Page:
2018 Sentry Tournament of Champions DFS Picks & Preview
Course: Kapalua Resort- The Plantation Course
Yardage: 7,379 – Par 72
Purse: $6.3 M
Field: 34 players
Recent Sentry Tournament of Champions Winners
Welcome back DFS golf junkies, fans, and newbies alike! I hope all of you had a happy, fun, and safe holiday season. New Years was on a Monday this year, so you all have enough time to shake off the hangover and start gearing up for the start of the 2018 PGA Tour season.
Officially, the season began in October with the Safeway Championship. However, it’s been a month since anyone has played a competitive round, and that was a field of 18 players at Tiger Woods’ Hero World Challenge. If you were asleep for the final weeks of the 2017 golf season, here’s what you missed:
Pat Perez padded what was already his best year to date with a victory (CIMB Classic)….Justin Thomas won his sixth event in a 12-month span (CJ Cup)…Justin Rose won the HSBC Champions trying to prove that his down year in 2016-17 was simply just that….Patrick Cantlay recorded his first ever victory (Shriners Hospitals for Children Open), the golf world predicts many more…Tour rookie Austin Cook won the RSM Classic, look out for him going forward…Patton Kizzire, Brendan Steele, and Ryan Armour all gathered wins, will any of them make the leap from Tour regular to Tour Championship bid?…and finally, Rickie Fowler wrapped up the year by firing a 61 and beating some of the best in the world at the Hero World Challenge. However, that was completely overshadowed that week by the triumphant return of Tiger Woods…Tiger made his return to the sport playing in the Hero World Challenge. Tiger had his fans giddy with excitement. He briefly led during Round 2 and proved he still has some golf left in the tank. He finished T-9 in an 18-man field made entirely of Top 50 golfers aside from himself.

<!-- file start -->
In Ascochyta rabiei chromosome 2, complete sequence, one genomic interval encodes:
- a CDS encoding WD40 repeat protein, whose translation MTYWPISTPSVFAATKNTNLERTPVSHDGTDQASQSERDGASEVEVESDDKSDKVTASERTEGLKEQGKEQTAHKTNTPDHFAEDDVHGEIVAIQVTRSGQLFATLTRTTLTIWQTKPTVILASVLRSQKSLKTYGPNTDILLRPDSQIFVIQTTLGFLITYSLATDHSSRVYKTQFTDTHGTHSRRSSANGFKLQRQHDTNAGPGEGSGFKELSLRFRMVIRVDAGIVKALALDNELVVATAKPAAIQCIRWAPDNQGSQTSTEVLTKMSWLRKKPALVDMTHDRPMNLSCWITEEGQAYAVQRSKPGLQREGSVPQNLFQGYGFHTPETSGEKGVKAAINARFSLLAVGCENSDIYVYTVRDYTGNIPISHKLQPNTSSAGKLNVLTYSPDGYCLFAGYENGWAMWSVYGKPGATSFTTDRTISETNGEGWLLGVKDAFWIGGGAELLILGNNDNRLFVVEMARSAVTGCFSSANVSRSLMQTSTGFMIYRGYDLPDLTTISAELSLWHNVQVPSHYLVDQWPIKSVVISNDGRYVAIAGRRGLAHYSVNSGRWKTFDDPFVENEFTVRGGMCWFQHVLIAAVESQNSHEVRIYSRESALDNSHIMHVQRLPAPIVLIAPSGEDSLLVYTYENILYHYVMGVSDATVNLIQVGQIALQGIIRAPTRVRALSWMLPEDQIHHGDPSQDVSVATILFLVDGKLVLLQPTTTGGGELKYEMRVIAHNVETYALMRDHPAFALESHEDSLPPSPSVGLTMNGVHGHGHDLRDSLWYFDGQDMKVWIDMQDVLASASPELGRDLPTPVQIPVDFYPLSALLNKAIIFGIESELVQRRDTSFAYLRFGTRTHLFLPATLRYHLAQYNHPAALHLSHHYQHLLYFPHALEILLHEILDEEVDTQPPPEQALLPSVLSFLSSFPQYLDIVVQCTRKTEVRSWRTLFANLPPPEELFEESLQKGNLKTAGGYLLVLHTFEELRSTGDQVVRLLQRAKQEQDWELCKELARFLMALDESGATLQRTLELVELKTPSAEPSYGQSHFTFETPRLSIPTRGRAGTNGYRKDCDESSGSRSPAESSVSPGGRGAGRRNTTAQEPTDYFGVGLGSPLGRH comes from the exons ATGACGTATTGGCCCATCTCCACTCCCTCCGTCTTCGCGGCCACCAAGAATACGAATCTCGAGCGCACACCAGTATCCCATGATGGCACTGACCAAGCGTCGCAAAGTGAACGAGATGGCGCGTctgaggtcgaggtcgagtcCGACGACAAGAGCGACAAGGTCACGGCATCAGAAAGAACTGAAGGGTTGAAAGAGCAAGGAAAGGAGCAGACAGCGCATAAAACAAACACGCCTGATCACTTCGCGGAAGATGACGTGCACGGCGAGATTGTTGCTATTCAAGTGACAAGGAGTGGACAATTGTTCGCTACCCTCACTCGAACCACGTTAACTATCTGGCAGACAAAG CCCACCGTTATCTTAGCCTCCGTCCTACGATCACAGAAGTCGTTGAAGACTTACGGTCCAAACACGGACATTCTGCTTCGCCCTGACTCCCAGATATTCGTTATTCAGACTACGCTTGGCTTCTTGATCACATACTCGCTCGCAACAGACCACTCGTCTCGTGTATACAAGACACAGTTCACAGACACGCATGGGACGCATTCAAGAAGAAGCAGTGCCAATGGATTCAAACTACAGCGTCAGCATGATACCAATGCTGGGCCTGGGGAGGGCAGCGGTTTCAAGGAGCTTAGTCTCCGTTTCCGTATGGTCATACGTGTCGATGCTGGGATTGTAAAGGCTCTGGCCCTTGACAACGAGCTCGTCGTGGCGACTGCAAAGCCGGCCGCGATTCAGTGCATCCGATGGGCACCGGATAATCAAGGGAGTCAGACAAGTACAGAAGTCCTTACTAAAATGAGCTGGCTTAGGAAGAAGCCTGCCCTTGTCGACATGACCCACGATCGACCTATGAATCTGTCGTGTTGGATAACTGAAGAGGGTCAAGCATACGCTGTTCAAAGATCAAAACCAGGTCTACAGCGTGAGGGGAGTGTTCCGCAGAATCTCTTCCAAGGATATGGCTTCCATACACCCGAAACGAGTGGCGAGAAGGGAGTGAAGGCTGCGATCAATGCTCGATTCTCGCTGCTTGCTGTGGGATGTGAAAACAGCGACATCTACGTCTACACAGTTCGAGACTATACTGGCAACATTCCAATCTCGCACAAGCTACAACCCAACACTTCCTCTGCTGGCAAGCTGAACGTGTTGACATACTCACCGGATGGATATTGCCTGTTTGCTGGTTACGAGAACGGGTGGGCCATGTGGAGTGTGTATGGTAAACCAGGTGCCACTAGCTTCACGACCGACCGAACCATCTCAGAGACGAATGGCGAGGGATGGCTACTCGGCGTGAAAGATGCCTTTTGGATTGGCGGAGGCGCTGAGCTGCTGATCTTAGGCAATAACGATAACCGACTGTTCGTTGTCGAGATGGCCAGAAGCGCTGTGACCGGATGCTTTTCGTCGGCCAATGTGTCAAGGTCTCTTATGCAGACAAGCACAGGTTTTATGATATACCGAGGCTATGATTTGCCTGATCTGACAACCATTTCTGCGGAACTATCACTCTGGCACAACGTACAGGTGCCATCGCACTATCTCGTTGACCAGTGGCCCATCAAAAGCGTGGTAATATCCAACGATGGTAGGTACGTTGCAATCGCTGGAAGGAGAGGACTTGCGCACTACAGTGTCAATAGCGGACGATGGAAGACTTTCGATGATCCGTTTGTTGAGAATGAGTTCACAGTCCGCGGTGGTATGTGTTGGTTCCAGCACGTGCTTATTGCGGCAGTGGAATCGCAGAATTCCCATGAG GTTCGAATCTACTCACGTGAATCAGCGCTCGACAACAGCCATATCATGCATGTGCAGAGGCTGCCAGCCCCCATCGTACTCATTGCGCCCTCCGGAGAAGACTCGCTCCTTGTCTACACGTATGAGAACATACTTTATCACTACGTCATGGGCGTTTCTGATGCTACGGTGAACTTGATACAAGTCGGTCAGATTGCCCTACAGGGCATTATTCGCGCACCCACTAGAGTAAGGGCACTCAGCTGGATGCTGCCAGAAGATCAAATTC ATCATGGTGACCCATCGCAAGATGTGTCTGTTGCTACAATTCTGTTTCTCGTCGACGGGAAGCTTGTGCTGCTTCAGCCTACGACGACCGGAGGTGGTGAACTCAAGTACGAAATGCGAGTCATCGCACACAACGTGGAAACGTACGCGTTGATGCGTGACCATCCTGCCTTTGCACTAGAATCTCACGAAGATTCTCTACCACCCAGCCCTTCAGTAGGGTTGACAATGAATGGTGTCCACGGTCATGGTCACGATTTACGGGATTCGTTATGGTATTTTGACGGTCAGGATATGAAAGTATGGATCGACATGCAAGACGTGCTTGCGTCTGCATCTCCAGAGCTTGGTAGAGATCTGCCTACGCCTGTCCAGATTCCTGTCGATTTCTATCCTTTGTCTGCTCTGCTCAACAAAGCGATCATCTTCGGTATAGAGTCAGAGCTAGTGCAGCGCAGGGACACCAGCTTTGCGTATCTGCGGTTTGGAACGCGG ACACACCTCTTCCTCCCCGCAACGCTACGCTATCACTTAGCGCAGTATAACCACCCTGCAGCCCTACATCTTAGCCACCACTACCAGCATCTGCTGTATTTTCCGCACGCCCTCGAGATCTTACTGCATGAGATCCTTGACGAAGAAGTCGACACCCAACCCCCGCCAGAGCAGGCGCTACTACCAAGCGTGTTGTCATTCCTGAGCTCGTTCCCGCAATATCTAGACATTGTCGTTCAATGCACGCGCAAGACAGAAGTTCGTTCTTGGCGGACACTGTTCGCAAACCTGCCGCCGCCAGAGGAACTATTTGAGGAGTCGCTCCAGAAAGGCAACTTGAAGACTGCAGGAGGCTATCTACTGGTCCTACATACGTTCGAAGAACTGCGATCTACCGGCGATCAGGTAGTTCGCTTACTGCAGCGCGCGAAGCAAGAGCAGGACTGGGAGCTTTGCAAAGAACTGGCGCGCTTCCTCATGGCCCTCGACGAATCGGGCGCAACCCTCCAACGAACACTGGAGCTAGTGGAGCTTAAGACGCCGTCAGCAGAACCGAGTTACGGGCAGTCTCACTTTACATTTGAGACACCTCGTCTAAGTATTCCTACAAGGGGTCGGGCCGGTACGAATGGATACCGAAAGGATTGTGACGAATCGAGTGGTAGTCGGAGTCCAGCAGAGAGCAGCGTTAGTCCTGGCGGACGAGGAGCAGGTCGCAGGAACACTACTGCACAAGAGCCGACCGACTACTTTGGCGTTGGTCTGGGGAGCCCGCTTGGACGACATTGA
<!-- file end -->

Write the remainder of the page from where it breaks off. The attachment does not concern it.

Preview: The 2018 PGA and DFS golf season kicks off in Hawaii with the Sentry Tournament of Champions. Held at Kapalua Resort’s Plantation Course, the Tournament of Champions has been a PGA event since 1953 and has been played at Kapalua since 1999. The Tournament of Champions is a small-field event consisting of all the winners since last year’s event. The only three winners from last season that will not attend are Sergio Garcia, Justin Rose, and Henrik Stenson. Leading the class will be Justin Thomas, Dustin Johnson, Jordan Spieth, Rickie Fowler, Hideki Matsuyama, Jon Rahm, and Brooks Koepka. With only 34 players in the field, this is a very strong, talented group, and all of them have experienced what it’s like to battle it out on Sunday.